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Biden emphasizes trade in trip to Mexico

By Agence France-Presse
Friday, September 20, 2013 20:20 EDT
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U.S. Vice-President Joe Biden (L) and Mexican President Enrique Pena Nieto, shake hands after a press conference at the Los Pinos presidential residence in Mexico City, on Sept. 20, 2013. [AFP]
 
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U.S. Vice President Joe Biden touted immigration reform and trade with Mexico during talks with President Enrique Pena Nieto in Mexico City on Friday, skirting a thorny spying scandal.

Visiting the southern neighbor four months after U.S. President Barack Obama, Biden sought to put the focus again on economic ties between the neighboring nations rather than security and the battle against drug cartels.

“Mr President, you and I have continued our conversation on security,” Biden said at a press conference alongside Pena Nieto.

“But we also agree that no part of our relationship is more important than expanding economic opportunity to improve the lives of our citizens.”

Biden met with the Mexican leader after chairing the inaugural meeting of the U.S.-Mexico High Level Economic Dialogue, a forum aimed at deepening two-way trade that already amounts to $500 billion a year.

Later, Biden stressed that the U.S. administration backs legislation stalling in Congress to bring 11 million undocumented migrants out of the shadows, most of them from Mexico.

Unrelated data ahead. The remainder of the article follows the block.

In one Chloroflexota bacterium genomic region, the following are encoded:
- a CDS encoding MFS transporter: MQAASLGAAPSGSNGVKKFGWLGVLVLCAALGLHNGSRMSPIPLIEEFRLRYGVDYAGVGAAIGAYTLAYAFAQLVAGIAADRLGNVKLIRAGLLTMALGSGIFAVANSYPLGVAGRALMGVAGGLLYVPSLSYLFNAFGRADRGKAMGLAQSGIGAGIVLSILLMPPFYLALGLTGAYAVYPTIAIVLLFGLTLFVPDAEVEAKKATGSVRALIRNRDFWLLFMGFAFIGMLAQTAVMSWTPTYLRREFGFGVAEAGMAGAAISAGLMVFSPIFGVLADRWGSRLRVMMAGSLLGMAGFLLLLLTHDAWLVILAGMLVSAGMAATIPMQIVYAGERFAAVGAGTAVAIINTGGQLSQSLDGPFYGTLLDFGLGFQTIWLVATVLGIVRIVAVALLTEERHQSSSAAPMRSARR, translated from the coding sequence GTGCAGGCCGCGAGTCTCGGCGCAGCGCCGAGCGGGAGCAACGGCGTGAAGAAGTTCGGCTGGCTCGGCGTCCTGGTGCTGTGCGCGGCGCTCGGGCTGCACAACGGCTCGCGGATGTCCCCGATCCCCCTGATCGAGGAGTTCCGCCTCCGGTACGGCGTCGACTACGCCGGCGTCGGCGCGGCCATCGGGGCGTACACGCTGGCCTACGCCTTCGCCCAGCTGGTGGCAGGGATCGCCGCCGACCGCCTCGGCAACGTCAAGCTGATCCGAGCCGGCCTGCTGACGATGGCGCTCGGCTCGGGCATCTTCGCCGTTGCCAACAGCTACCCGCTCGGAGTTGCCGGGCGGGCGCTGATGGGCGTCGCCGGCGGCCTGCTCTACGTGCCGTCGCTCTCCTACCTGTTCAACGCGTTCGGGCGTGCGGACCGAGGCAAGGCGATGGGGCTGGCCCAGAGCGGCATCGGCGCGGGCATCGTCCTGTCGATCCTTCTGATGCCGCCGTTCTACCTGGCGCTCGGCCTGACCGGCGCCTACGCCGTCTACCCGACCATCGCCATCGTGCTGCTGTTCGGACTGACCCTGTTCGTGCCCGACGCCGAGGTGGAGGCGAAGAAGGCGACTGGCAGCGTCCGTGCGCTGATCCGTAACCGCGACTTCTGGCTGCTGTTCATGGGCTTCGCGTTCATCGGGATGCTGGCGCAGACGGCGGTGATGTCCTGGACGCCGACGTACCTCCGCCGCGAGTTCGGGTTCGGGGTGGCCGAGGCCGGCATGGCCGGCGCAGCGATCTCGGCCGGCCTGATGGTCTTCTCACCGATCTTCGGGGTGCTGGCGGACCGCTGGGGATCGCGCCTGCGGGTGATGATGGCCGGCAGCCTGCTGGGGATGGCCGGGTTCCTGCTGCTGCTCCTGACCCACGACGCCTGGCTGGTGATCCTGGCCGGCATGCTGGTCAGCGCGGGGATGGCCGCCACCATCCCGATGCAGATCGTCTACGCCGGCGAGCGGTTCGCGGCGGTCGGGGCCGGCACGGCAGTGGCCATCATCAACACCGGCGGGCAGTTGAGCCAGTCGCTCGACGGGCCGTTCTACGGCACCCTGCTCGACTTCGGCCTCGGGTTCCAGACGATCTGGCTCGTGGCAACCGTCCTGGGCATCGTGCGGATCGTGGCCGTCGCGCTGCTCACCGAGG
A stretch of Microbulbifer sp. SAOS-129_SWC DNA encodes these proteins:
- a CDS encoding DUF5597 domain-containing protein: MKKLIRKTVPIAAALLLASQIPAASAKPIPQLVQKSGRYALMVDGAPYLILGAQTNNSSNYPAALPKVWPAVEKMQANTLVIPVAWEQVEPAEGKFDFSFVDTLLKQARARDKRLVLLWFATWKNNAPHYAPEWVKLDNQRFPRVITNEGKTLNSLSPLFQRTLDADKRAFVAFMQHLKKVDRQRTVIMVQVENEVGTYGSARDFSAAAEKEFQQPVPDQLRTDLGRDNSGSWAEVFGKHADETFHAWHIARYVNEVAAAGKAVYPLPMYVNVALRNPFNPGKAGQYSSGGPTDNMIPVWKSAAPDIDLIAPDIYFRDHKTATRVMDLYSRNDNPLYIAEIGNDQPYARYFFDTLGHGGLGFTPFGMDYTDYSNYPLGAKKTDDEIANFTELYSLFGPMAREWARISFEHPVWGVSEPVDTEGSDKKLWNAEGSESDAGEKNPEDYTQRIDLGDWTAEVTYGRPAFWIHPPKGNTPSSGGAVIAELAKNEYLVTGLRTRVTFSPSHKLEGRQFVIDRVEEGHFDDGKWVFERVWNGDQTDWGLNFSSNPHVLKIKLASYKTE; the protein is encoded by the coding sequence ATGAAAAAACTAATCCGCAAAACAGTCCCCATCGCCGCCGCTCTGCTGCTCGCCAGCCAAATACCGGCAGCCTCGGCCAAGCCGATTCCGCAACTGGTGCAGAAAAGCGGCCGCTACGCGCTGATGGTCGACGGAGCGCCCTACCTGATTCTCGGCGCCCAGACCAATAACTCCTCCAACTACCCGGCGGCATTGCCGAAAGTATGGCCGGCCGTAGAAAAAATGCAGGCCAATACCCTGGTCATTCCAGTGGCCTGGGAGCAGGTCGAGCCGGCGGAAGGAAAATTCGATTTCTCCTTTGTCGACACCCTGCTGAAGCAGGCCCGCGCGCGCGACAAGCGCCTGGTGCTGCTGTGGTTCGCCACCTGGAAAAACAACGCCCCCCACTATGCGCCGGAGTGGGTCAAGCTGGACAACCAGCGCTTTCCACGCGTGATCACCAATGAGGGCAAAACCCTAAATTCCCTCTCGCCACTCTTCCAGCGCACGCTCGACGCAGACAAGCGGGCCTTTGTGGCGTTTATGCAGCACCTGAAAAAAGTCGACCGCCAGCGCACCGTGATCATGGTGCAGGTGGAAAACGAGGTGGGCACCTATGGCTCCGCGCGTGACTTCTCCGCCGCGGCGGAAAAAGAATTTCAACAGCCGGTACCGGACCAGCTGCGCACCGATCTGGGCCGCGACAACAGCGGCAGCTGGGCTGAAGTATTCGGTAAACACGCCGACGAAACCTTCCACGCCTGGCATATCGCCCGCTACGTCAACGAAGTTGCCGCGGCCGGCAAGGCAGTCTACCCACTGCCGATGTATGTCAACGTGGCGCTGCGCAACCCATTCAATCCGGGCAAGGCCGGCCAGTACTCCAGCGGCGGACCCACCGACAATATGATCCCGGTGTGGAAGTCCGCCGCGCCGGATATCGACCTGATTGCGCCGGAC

Giving them a path to citizenship is “a matter of justice, respect and dignity,” the US vice president said.

“It’s also in the overwhelming economic interest of both our countries that we do this.”

For his part, Pena Nieto called for a “more flexible, fluid and secure” border to facilitate commerce between the two neighbors.

With Mexico battered by storms that killed around 100 people, Biden offered U.S. assistance for the recovery efforts.

But the two officials made no mention of recent allegations that the U.S. government snooped on Pena Nieto’s emails when he was running for office last year.

Pena Nieto discussed the issue with Obama at a G20 summit in Russia this month and the U.S. leader promised an investigation into the report, which was based on leaks by fugitive former National Security Agency contractor Edward Snowden.

Brazilian President Dilma Rousseff, who was also reportedly spied on by the United States, postponed a long-planned visit to the White House that had been planned for next month.

[Image via Agence France-Presse]

Agence France-Presse
Agence France-Presse
AFP journalists cover wars, conflicts, politics, science, health, the environment, technology, fashion, entertainment, the offbeat, sports and a whole lot more in text, photographs, video, graphics and online.
 
 
 
 
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